Parasite, the monastery edition

3 minute read

Mediaeval monks were food for worms, even in life.

Life for the ordinary mediaeval European person was, well, nasty.

If you weren’t starving, freezing, dying in war, dying in infancy or childbirth, dying from horrible diseases, dying from now-trivial infections or having whatever this is done to you

… you were probably eating poorly and had a literal cesspit for your daily ablutions. All the while fearing eternal damnation for whatever litany of sins might have put you on Satan’s radar since your last confession.

With all the turmoil, violence and general grottiness of profane life it’s not too hard to see the appeal of the monastery: days spent gardening, illuminating texts or distilling booze, with plenty of prayer time to keep your soul clean. Not to mention guaranteed meals and a better standard of amenity, i.e. latrine blocks with handwashing facilities.

Studies of human remains from mediaeval monasteries show monks had better life expectancy than their parish neighbours, probably because of their better diets.

So imagine these researchers’ surprise when they studied the remains of Augustinian monks living in Cambridge in the 13th-14th century and found they had twice the rate of intestinal parasites as the poorer townsfolk nearby.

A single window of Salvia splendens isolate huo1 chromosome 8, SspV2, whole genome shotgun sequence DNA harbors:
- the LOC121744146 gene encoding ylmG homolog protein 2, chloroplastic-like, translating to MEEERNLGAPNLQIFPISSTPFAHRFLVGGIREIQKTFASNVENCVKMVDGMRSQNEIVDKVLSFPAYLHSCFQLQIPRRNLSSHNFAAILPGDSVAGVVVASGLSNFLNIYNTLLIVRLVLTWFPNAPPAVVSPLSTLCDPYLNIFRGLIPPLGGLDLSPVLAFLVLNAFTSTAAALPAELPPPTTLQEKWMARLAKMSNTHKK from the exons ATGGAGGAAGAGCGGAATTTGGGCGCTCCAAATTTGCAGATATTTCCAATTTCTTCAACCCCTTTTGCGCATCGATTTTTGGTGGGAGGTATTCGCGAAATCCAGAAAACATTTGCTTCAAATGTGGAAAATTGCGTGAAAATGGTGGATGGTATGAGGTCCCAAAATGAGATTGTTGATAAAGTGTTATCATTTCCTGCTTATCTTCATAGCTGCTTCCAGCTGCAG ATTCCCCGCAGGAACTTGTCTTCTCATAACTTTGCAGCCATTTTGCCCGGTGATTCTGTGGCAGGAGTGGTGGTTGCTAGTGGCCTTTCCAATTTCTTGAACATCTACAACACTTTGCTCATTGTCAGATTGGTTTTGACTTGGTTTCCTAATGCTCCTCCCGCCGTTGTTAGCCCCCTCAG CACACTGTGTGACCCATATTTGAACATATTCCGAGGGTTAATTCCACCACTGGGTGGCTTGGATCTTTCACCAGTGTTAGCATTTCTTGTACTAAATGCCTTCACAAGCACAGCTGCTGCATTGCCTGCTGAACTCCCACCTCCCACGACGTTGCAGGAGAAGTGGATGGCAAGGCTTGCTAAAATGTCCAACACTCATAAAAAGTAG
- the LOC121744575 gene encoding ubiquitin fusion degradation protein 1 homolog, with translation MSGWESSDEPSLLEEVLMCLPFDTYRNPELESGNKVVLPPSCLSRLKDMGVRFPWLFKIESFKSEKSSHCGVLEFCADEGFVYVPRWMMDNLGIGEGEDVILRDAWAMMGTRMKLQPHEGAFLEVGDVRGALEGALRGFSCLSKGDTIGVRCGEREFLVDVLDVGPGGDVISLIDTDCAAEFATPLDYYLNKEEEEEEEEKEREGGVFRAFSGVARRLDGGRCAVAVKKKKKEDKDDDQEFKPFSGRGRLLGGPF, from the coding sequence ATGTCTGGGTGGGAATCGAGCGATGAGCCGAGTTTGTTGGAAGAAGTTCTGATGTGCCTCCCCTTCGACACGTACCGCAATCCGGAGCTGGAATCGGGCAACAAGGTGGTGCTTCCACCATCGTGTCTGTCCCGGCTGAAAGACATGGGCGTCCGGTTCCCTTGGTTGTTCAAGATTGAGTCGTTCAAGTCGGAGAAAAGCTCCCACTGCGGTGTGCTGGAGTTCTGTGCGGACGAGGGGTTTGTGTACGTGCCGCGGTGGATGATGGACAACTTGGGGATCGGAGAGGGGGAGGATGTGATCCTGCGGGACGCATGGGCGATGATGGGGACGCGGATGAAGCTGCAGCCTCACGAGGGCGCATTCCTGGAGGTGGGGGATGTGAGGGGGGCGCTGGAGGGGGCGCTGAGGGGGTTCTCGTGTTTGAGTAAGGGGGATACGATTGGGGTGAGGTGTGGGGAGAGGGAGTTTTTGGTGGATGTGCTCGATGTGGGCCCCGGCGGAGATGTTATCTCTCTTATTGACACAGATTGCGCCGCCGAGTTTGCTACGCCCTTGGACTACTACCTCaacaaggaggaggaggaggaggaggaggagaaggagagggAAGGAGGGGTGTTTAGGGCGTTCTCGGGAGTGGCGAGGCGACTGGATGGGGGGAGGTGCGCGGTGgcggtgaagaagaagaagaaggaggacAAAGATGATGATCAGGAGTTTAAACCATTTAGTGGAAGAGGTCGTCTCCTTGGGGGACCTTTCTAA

The team exhumed 19 monks from the friary cemetery and 25 adults from the All Saints by the Castle parish cemetery who died within roughly a century of each other. They took samples from their sacral bones and control samples from their craniums (where intestinal parasites would not be unless the ground were contaminated).

They found parasite eggs, mostly roundworm, in about 60% of the monks and in 32% of the townsfolk – figures that are likely to be underestimates given the parasite eggs were degraded and had probably been reduced by fungi and insects.

To explain the difference, the authors speculate, horrifyingly, that the monks may have been fertilising their gardens with latrine waste. All those prayers and the Lord never once answered with a horticultural hot tip: For the love of Me, stop doing that?

The authors cite contemporaneous medical manuscripts that show people were familiar with the existence of intestinal worms. Unfortunately that’s as far as the understanding went; according to the Practica brevis of Johannes Platearius: “Long round worms form from an excess of salt phlegm, short round worms from sour phlegm, while short and broad worms came from natural or sweet phlegm. Bitter medicinal plants like aloe and wormwood kill these intestinal worms, but they need to be disguised with honey or other sweet things.”

Another text says a plant called shepherd’s purse should be worn round the neck to cause worms to drop out; another remedy is a poultice of colocynth, centaury and bull’s gall cooked in vinegar applied to the belly; another is a drink involving a powder made (with a really tantalising lack of detail as to how) from a mole.

Be thankful for when you were born.

If you see something that makes your insides lurch, send it to

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